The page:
Live-in nannies, by the very nature of their jobs, can find themselves in awkward situations. Live-in nannies become members of a household without being acquainted with any of the other household members beforehand – a la Goldilocks. Just as it took Goldy and her housemates some time to assimilate and live together comfortably, so does it take a live-in nanny and her new work family.
So what are some of the “rules” that all live-in nannies should live by?
Live-in nannies should vow to:
- Live By Your Personal Code. Everybody has their own personal standard of behavior. A well-trained nanny will come equipped with good family values and a clear sense of right and wrong.
- Follow The House Rules. A nanny’s job is to help a household, not necessarily take it over. Every home has its rules and hierarchy. It is up to a nanny to see where she fits in with the existing structure.
- Remember Your Position. What is your position? You aren’t (usually) a blood-relative, but you’re much more than a weekend babysitter. You don’t need to kowtow to anyone, but you do need to respect the philosophy of the home and remember you’re a paid employee.
- Do the Lifeguard Scan. Nannies can borrow freely from a lifeguard’s training. Lifeguards are taught to constantly scan a pool, tracking for anything that doesn’t look right. Nannies should also be scanning, whether at the playground or in the home.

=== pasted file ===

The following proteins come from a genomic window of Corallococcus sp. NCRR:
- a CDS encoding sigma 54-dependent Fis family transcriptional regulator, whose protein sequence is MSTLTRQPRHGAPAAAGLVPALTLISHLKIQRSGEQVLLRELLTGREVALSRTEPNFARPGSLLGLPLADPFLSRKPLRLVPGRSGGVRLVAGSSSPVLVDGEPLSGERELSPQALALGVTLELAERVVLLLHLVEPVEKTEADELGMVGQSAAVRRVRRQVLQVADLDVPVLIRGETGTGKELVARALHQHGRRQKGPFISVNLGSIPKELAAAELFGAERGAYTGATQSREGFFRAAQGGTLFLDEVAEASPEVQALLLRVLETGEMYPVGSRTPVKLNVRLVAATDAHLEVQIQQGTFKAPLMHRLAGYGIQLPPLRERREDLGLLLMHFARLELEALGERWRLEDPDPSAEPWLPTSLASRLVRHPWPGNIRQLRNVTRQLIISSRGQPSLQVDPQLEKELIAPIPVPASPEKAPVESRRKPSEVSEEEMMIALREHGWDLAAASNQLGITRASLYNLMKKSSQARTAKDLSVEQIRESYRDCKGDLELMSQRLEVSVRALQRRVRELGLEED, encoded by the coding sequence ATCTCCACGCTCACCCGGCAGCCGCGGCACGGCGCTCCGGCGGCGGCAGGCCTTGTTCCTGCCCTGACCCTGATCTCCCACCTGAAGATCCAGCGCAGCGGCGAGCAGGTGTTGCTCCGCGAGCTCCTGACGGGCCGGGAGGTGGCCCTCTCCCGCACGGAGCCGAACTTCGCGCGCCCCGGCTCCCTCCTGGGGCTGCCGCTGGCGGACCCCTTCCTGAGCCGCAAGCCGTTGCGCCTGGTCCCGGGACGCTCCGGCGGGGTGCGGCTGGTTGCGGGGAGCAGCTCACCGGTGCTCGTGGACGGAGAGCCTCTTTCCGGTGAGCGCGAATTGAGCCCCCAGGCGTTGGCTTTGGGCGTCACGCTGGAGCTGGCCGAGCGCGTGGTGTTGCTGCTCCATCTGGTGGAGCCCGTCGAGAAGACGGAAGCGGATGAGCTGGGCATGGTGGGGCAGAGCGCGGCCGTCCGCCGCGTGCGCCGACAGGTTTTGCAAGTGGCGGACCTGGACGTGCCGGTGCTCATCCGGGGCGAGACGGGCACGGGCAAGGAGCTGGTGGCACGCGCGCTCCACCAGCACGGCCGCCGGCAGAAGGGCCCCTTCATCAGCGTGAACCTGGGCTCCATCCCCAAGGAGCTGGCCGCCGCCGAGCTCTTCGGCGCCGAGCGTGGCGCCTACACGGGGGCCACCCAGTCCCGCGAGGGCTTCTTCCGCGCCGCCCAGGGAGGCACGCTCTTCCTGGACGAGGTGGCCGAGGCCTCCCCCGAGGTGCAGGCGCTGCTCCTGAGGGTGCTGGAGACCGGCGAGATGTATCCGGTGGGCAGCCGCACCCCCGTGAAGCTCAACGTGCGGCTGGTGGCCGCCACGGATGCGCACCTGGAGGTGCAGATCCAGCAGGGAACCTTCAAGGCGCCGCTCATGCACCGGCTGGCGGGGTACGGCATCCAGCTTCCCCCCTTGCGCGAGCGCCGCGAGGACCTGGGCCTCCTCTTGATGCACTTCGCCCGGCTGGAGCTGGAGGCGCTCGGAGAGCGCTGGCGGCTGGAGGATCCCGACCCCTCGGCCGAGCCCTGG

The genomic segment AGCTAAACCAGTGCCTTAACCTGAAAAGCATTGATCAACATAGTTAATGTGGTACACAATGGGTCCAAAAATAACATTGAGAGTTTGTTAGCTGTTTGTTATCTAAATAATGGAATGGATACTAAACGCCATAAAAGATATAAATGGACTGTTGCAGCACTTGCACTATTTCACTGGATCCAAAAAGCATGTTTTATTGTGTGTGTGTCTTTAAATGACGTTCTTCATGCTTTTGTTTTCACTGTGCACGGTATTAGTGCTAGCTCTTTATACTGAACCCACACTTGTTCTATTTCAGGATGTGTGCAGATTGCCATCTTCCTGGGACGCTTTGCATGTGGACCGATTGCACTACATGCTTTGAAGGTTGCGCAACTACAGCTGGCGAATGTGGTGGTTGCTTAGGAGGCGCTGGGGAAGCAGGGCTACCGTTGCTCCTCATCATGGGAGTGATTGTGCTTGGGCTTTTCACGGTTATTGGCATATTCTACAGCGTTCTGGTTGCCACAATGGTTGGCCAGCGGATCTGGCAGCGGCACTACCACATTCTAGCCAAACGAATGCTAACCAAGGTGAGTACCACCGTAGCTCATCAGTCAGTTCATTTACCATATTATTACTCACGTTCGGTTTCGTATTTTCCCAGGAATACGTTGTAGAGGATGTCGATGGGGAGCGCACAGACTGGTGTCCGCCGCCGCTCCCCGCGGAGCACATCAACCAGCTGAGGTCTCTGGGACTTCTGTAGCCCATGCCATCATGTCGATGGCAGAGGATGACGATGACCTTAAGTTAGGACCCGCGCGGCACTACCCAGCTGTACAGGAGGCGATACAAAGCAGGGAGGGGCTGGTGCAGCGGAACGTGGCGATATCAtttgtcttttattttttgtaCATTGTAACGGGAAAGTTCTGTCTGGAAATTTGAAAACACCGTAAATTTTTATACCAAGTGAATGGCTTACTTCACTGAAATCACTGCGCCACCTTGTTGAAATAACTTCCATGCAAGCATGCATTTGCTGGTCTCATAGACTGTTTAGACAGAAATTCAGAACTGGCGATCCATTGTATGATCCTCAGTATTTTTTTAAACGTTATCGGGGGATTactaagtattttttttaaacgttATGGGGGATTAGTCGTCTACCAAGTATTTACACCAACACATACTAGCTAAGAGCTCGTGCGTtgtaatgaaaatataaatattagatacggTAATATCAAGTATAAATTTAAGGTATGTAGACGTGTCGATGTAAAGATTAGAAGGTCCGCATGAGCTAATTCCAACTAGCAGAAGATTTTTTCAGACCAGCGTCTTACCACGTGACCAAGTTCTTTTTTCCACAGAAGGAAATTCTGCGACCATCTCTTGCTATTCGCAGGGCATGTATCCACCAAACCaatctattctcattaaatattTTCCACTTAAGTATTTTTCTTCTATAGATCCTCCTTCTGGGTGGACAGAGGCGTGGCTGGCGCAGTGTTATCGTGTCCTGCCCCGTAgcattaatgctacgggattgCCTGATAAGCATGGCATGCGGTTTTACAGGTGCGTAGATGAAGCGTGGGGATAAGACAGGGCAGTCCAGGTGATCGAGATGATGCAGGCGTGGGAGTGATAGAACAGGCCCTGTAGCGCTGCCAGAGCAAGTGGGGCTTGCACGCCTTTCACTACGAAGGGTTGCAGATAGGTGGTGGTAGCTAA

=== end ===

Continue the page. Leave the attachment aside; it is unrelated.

- Keep Personal Life Private. Families have enough to deal with when extra work also means it is necessary to bring someone new into the family circle. The last thing a family can use is the added drama of a nanny with boyfriend problems. Keep that stuff out of the workplace.
- Keep it Clean. It’s alright to know all the swear words, as long as you don’t use them. Parents may not want their nanny to look and act like Mary Poppins, but they aren’t looking for the mouth of a trucker, either.
- Wear a Uniform. Uniforms for nannies aren’t usually required any more, but a nanny is still responsible for dressing properly for the job. The PJ’s and bunny slippers may be alright for around the house, but let’s get some real clothes and shoes on for the trip to the library.
- Keep Confidentiality. If you don’t know a lot about Las Vegas that’s because what happens there stays there, and this is the same way it should be where a nanny works. Nobody hires a nanny to broadcast family foibles and problems to the world.
- Follow the Rules of Hygiene and Health. Perform all proper ablutions, handle food properly and sanitize the areas you are responsible for.
- Don’t Take the Last One. Don’t take the “last one” of anything, whether it’s a chocolate bar or a turkey leg or glass of orange juice. These are all items of superstitious worship in every family. Removal of one of these talismans may be reason enough for the sun to refuse to rise in the east.
Most of these “rules” are simply about exercising common sense; if a nanny is conscious and considerate of her new surroundings, she will be better able to “get into the flow”.